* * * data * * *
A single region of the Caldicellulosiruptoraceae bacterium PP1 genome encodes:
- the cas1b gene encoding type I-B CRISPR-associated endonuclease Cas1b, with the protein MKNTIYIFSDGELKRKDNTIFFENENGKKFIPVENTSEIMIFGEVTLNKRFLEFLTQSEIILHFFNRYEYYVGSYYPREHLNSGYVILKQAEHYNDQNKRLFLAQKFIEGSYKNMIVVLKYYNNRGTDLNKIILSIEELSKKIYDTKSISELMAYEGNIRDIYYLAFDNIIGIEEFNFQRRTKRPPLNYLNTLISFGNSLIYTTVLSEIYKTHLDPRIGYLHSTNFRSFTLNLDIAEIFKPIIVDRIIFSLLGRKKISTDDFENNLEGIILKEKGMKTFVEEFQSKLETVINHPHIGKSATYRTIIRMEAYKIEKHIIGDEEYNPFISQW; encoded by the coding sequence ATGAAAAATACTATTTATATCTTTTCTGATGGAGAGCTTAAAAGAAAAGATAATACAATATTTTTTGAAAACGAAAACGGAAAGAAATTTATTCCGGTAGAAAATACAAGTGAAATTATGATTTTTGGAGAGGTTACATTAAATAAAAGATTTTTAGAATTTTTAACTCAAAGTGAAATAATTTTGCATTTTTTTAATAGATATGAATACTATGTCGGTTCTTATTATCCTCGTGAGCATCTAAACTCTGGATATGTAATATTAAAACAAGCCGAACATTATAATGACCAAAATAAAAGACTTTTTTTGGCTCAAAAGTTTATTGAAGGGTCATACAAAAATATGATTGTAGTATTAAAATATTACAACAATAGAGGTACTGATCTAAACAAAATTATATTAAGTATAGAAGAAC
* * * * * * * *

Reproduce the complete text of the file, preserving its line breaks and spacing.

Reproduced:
A single region of the Caldicellulosiruptoraceae bacterium PP1 genome encodes:
- the cas1b gene encoding type I-B CRISPR-associated endonuclease Cas1b, with the protein MKNTIYIFSDGELKRKDNTIFFENENGKKFIPVENTSEIMIFGEVTLNKRFLEFLTQSEIILHFFNRYEYYVGSYYPREHLNSGYVILKQAEHYNDQNKRLFLAQKFIEGSYKNMIVVLKYYNNRGTDLNKIILSIEELSKKIYDTKSISELMAYEGNIRDIYYLAFDNIIGIEEFNFQRRTKRPPLNYLNTLISFGNSLIYTTVLSEIYKTHLDPRIGYLHSTNFRSFTLNLDIAEIFKPIIVDRIIFSLLGRKKISTDDFENNLEGIILKEKGMKTFVEEFQSKLETVINHPHIGKSATYRTIIRMEAYKIEKHIIGDEEYNPFISQW; encoded by the coding sequence ATGAAAAATACTATTTATATCTTTTCTGATGGAGAGCTTAAAAGAAAAGATAATACAATATTTTTTGAAAACGAAAACGGAAAGAAATTTATTCCGGTAGAAAATACAAGTGAAATTATGATTTTTGGAGAGGTTACATTAAATAAAAGATTTTTAGAATTTTTAACTCAAAGTGAAATAATTTTGCATTTTTTTAATAGATATGAATACTATGTCGGTTCTTATTATCCTCGTGAGCATCTAAACTCTGGATATGTAATATTAAAACAAGCCGAACATTATAATGACCAAAATAAAAGACTTTTTTTGGCTCAAAAGTTTATTGAAGGGTCATACAAAAATATGATTGTAGTATTAAAATATTACAACAATAGAGGTACTGATCTAAACAAAATTATATTAAGTATAGAAGAAC